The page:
Thanks to his start in the series opener, I’d imagine Bedard bought himself a little more time. When you consider Bedard’s last couple of starts, his five inning/one run outing was a sea change. Bedard stuck to the plan, and attacked Boston’s hitters with his fastball (73 thrown, 37 strikes, five whiffs), followed with a good curve (29 thrown, 16 strikes, two whiffs), and tossed in a few change-ups (12 thrown, nine strikes) for good measure. He got himself into a couple of RISP jams in the fourth and fifth innings, however (unlike his previous two starts) he was able to work through those situations, holding the Sox to only one run. By attacking the zone, Bedard was able to avoid the big inning that’s plagued him in the past. In true “everyone’s a critic but I really respect your talent” form, there’s still a want for Bedard to put together more efficient innings, akin to his 12-pitch third. Mind you, that he couldn’t put away the hitters efficiently isn’t really a true implication of Bedard. It was due, in part at least, to Boston’s ability to foul off pitch after pitch. We’ve seen Boston’s hitters do this to other pitchers many times over (Chris Archer, last season, comes to mind) and Bedard just happened to be on the receiving end of things this time around.

As for the rest of the game, the bullpen did what has become common place over the last few weeks — give up a bunch of runs in one inning. I have a handful of questions and observations:

  1. Why wasn’t Brandon Gomes pulled after he gave up his first walk? Juan Carlos Oviedo was warming up in the ‘pen after Gomes faced his first batter, presumably because Maddon saw something he didn’t like in his pitches. Yet, Maddon waited until Gomes got an out (after giving up two consecutive walks) before making an executive decision. His fastball looked flat, and he just didn’t look comfortable throwing on the mound. If anything, he looked as though he was trying to force/aim his pitches — and he missed terribly in doing so.
  2. The sixth didn’t start out as a high leverage inning, but boy did it ever become one. To clarify the Rays’ recent roster moves: they optioned Brad Boxberger in order to call-up CJ Riefenhauser… Who was then optioned back to Triple-A in order to call up Juan Carlos Oviedo.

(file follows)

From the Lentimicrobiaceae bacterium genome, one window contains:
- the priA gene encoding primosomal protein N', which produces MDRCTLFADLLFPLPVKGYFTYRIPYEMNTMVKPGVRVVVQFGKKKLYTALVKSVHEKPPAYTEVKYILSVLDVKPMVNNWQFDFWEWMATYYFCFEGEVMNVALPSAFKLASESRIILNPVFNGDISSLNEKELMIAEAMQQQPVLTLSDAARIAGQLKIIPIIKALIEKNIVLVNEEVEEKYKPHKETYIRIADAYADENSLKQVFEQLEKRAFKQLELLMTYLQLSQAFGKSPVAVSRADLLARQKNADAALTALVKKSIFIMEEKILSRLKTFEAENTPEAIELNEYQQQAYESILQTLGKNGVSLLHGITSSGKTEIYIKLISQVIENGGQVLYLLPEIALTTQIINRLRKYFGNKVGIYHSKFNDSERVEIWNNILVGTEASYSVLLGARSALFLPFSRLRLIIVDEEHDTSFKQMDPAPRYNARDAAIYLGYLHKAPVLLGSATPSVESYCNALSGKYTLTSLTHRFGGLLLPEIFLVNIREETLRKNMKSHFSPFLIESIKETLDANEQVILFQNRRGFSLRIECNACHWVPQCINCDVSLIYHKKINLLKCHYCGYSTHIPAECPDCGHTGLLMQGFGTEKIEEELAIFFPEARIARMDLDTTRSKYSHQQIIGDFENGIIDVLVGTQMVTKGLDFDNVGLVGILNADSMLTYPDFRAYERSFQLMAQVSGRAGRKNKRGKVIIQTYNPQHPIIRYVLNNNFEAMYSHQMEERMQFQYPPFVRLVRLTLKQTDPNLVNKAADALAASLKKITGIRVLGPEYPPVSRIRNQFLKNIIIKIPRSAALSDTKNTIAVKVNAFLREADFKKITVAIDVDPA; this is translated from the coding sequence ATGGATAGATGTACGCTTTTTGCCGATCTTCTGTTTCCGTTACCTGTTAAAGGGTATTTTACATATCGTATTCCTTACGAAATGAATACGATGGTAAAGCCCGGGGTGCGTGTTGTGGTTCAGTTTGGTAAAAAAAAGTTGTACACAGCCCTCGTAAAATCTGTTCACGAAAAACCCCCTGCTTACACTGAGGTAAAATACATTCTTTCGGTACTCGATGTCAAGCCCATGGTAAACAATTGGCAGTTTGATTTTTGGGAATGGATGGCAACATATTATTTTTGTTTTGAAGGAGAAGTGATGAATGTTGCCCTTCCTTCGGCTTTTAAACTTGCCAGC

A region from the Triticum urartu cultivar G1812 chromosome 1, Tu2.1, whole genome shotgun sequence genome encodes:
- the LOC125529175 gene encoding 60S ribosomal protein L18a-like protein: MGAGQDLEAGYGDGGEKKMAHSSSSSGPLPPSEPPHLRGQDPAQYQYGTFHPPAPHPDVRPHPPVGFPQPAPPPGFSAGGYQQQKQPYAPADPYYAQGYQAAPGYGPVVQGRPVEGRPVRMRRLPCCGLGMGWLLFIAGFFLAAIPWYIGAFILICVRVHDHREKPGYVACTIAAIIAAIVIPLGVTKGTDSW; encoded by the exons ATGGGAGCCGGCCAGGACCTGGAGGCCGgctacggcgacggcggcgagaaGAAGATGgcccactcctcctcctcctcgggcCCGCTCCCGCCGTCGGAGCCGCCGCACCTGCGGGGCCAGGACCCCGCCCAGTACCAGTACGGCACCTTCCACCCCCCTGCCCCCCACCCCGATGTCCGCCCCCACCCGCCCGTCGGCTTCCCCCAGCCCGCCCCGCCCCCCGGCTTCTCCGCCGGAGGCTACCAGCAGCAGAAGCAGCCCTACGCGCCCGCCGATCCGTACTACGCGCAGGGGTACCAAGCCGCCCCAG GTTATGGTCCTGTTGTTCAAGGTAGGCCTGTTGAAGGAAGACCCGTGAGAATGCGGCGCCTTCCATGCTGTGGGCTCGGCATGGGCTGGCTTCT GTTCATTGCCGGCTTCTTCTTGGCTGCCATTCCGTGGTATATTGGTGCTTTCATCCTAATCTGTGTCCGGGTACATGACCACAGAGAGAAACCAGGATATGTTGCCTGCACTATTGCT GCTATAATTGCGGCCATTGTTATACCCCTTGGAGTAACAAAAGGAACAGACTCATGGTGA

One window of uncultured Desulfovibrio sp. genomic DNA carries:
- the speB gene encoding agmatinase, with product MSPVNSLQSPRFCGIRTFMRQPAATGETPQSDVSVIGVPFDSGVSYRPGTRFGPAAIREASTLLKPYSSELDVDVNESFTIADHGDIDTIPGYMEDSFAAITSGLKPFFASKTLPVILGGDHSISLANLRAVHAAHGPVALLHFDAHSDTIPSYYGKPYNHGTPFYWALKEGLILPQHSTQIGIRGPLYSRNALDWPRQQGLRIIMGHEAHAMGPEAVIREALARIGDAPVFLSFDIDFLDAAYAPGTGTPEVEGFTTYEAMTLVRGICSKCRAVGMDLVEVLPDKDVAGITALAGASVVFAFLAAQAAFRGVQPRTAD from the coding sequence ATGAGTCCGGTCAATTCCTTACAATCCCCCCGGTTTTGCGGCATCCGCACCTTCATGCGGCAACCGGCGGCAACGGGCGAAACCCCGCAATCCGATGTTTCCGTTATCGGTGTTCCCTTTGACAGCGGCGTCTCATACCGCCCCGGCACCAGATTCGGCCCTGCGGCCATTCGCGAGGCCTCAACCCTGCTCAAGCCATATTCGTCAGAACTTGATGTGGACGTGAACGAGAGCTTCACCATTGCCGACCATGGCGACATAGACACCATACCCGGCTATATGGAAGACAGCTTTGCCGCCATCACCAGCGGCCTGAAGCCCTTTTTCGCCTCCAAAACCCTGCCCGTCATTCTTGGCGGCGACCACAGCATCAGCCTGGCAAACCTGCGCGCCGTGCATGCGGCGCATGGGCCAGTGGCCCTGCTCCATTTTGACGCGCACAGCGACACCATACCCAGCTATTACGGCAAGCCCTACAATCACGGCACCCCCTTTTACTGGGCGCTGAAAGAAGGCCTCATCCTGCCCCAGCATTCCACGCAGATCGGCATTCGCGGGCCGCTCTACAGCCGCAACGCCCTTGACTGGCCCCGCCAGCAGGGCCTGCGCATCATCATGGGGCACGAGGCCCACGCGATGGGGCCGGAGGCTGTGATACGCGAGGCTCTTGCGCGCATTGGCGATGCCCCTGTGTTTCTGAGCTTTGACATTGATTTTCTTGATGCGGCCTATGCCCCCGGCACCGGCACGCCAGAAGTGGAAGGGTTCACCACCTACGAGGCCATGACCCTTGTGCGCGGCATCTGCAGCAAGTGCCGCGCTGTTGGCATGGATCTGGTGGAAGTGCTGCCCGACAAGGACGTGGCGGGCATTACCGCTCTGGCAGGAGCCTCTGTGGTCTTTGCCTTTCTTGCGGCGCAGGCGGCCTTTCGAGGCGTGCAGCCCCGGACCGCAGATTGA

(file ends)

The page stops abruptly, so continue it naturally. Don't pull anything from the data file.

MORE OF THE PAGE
3. On that note, it all starts with fastball command. To be perfectly honest, I couldn’t care less about Oviedo’s “killer change-up” if he can’t get a quality fastball over the plate to set up his off-speed stuff. The pitches he got over the plate were nothing but meatballs, or as BA likes to call them, cement mixers.
  4. Joel Peralta had one of the freshest arms in the ‘pen — after all, he hadn’t seen work in four days prior to his eighth inning outing. I know Maddon likes to use Peralta in high-leverage situations, which begs the question: why wouldn’t Maddon rely on him with two on in the sixth inning, instead of Oviedo?

The New What Next

Cesar Ramos looks to build on an impressive pair of starts in the first game of the double header, while Chris Archer takes the bump in the second game at 7:10. In any case, you can read about the match-up in our series preview.

Rays 5/1/14 Starting Lineup (game one)

Zobrist 2B
Jennings CF
Joyce LF
Longoria 3B
Loney 1B
Myers RF
DeJesus DH
Escobar SS
Molina C
Ramos LHP

Rays 5/1/14 Starting Lineup



  • Joe Maddon broke out a Churchill line when discussing the team’s struggles: “When going through hell just keep on going.”